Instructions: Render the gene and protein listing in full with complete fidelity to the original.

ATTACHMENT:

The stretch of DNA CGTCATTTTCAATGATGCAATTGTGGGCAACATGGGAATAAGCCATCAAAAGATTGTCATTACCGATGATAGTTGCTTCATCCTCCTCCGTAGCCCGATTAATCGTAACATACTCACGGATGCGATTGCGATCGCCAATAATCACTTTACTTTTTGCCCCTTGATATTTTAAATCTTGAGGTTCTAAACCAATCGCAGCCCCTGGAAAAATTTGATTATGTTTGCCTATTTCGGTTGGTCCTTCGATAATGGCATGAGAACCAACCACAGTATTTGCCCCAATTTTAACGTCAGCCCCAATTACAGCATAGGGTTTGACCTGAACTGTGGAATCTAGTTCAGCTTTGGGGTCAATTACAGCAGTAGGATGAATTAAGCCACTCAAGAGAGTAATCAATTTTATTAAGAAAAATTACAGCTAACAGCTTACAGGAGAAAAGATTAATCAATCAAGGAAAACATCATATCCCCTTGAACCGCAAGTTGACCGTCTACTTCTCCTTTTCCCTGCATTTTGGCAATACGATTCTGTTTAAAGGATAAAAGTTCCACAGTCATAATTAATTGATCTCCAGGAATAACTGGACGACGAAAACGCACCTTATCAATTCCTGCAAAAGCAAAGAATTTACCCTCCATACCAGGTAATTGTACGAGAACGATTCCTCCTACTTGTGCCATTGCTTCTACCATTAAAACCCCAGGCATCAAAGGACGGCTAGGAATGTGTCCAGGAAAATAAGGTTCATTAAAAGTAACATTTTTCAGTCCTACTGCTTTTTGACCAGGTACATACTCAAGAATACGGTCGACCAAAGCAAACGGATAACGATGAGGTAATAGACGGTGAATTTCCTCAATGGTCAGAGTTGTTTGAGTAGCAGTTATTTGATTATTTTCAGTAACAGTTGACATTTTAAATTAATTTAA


The stretch of DNA CGTCATTTTCAATGATGCAATTGTGGGCAACATGGGAATAAGCCATCAAAAGATTGTCATTACCGATGATAGTTGCTTCATCCTCCTCCGTAGCCCGATTAATCGTAACATACTCACGGATGCGATTGCGATCGCCAATAATCACTTTACTTTTTGCCCCTTGATATTTTAAATCTTGAGGTTCTAAACCAATCGCAGCCCCTGGAAAAATTTGATTATGTTTGCCTATTTCGGTTGGTCCTTCGATAATGGCATGAGAACCAACCACAGTATTTGCCCCAATTTTAACGTCAGCCCCAATTACAGCATAGGGTTTGACCTGAACTGTGGAATCTAGTTCAGCTTTGGGGTCAATTACAGCAGTAGGATGAATTAAGCCACTCAAGAGAGTAATCAATTTTATTAAGAAAAATTACAGCTAACAGCTTACAGGAGAAAAGATTAATCAATCAAGGAAAACATCATATCCCCTTGAACCGCAAGTTGACCGTCTACTTCTCCTTTTCCCTGCATTTTGGCAATACGATTCTGTTTAAAGGATAAAAGTTCCACAGTCATAATTAATTGATCTCCAGGAATAACTGGACGACGAAAACGCACCTTATCAATTCCTGCAAAAGCAAAGAATTTACCCTCCATACCAGGTAATTGTACGAGAACGATTCCTCCTACTTGTGCCATTGCTTCTACCATTAAAACCCCAGGCATCAAAGGACGGCTAGGAATGTGTCCAGGAAAATAAGGTTCATTAAAAGTAACATTTTTCAGTCCTACTGCTTTTTGACCAGGTACATACTCAAGAATACGGTCGACCAAAGCAAACGGATAACGATGAGGTAATAGACGGTGAATTTCCTCAATGGTCAGAGTTGTTTGAGTAGCAGTTATTTGATTATTTTCAGTAACAGTTGACATTTTAAATTAATTTAA